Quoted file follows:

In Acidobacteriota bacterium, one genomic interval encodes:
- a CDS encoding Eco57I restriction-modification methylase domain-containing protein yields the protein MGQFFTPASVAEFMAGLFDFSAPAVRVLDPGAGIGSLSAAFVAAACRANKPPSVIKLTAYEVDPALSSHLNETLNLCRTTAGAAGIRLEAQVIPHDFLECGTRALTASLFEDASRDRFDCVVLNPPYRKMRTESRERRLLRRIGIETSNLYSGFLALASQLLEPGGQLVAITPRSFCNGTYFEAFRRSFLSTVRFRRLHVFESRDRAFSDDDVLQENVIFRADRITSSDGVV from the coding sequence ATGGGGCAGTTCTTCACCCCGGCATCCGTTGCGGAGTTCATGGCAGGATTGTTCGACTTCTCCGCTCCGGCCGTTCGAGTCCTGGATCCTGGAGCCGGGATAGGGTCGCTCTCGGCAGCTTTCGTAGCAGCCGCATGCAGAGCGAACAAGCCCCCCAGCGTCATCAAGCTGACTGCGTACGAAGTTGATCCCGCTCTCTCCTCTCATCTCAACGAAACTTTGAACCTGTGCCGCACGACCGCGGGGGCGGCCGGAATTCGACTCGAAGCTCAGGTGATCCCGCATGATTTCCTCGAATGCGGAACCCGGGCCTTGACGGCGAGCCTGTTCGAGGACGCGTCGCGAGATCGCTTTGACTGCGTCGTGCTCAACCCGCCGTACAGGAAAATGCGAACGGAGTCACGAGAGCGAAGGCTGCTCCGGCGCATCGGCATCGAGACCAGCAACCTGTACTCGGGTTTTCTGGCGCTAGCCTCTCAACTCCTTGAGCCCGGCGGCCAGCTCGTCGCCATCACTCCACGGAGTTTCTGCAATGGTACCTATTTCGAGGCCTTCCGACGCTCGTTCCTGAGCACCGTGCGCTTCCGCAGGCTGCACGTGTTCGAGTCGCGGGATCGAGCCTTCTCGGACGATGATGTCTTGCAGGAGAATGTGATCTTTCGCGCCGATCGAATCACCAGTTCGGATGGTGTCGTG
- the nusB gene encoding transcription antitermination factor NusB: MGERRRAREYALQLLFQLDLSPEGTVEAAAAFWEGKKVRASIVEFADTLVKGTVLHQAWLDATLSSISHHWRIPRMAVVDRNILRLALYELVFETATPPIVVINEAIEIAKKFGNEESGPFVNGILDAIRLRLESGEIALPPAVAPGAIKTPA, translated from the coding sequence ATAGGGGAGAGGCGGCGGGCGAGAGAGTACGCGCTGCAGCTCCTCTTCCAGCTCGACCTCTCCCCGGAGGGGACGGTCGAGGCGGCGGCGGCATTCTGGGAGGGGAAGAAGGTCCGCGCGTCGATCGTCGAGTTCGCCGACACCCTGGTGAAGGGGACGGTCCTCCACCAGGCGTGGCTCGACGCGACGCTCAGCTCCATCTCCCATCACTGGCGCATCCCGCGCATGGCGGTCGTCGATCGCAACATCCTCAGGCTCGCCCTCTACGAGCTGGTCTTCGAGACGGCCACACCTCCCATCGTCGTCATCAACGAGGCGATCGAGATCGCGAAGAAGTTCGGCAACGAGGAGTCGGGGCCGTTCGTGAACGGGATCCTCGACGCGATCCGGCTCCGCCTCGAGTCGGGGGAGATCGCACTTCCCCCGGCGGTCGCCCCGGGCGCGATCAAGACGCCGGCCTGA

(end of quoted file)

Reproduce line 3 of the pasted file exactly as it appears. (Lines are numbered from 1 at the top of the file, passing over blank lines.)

- the nusB gene encoding transcription antitermination factor NusB: MGERRRAREYALQLLFQLDLSPEGTVEAAAAFWEGKKVRASIVEFADTLVKGTVLHQAWLDATLSSISHHWRIPRMAVVDRNILRLALYELVFETATPPIVVINEAIEIAKKFGNEESGPFVNGILDAIRLRLESGEIALPPAVAPGAIKTPA, translated from the coding sequence ATAGGGGAGAGGCGGCGGGCGAGAGAGTACGCGCTGCAGCTCCTCTTCCAGCTCGACCTCTCCCCGGAGGGGACGGTCGAGGCGGCGGCGGCATTCTGGGAGGGGAAGAAGGTCCGCGCGTCGATCGTCGAGTTCGCCGACACCCTGGTGAAGGGGACGGTCCTCCACCAGGCGTGGCTCGACGCGACGCTCAGCTCCATCTCCCATCACTGGCGCATCCCGCGCATGGCGGTCGTCGATCGCAACATCCTCAGGCTCGCCCTCTACGAGCTGGTCTTCGAGACGGCCACACCTCCCATCGTCGTCATCAACGAGGCGATCGAGATCGCGAAGAAGTTCGGCAACGAGGAGTCGGGGCCGTTCGTGAACGGGATCCTCGACGCGATCCGGCTCCGCCTCGAGTCGGGGGAGATCGCACTTCCCCCGGCGGTCGCCCCGGGCGCGATCAAGACGCCGGCCTGA